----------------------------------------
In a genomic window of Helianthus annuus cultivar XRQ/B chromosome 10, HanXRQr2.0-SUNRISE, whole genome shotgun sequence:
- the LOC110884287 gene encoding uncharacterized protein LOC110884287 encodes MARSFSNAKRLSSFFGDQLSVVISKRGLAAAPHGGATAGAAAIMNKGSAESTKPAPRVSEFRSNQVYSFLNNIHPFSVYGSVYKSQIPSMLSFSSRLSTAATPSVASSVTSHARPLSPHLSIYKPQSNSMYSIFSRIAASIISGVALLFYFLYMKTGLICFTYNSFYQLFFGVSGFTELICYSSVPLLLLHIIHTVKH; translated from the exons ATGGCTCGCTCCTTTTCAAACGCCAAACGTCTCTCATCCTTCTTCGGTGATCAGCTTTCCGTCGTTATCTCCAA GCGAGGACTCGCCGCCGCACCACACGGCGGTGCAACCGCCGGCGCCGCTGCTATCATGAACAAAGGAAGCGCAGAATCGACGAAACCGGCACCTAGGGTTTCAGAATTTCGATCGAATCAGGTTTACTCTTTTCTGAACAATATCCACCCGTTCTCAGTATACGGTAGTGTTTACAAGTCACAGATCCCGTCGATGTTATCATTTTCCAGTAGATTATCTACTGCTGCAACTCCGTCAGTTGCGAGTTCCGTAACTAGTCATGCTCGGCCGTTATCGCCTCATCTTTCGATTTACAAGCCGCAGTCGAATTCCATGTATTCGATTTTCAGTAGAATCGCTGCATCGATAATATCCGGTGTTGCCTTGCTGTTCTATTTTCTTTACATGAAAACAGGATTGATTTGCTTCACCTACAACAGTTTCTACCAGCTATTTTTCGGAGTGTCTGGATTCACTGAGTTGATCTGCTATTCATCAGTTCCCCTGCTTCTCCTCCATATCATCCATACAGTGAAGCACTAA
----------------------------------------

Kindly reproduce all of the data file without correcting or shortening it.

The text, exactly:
In a genomic window of Helianthus annuus cultivar XRQ/B chromosome 10, HanXRQr2.0-SUNRISE, whole genome shotgun sequence:
- the LOC110884287 gene encoding uncharacterized protein LOC110884287 encodes MARSFSNAKRLSSFFGDQLSVVISKRGLAAAPHGGATAGAAAIMNKGSAESTKPAPRVSEFRSNQVYSFLNNIHPFSVYGSVYKSQIPSMLSFSSRLSTAATPSVASSVTSHARPLSPHLSIYKPQSNSMYSIFSRIAASIISGVALLFYFLYMKTGLICFTYNSFYQLFFGVSGFTELICYSSVPLLLLHIIHTVKH; translated from the exons ATGGCTCGCTCCTTTTCAAACGCCAAACGTCTCTCATCCTTCTTCGGTGATCAGCTTTCCGTCGTTATCTCCAA GCGAGGACTCGCCGCCGCACCACACGGCGGTGCAACCGCCGGCGCCGCTGCTATCATGAACAAAGGAAGCGCAGAATCGACGAAACCGGCACCTAGGGTTTCAGAATTTCGATCGAATCAGGTTTACTCTTTTCTGAACAATATCCACCCGTTCTCAGTATACGGTAGTGTTTACAAGTCACAGATCCCGTCGATGTTATCATTTTCCAGTAGATTATCTACTGCTGCAACTCCGTCAGTTGCGAGTTCCGTAACTAGTCATGCTCGGCCGTTATCGCCTCATCTTTCGATTTACAAGCCGCAGTCGAATTCCATGTATTCGATTTTCAGTAGAATCGCTGCATCGATAATATCCGGTGTTGCCTTGCTGTTCTATTTTCTTTACATGAAAACAGGATTGATTTGCTTCACCTACAACAGTTTCTACCAGCTATTTTTCGGAGTGTCTGGATTCACTGAGTTGATCTGCTATTCATCAGTTCCCCTGCTTCTCCTCCATATCATCCATACAGTGAAGCACTAA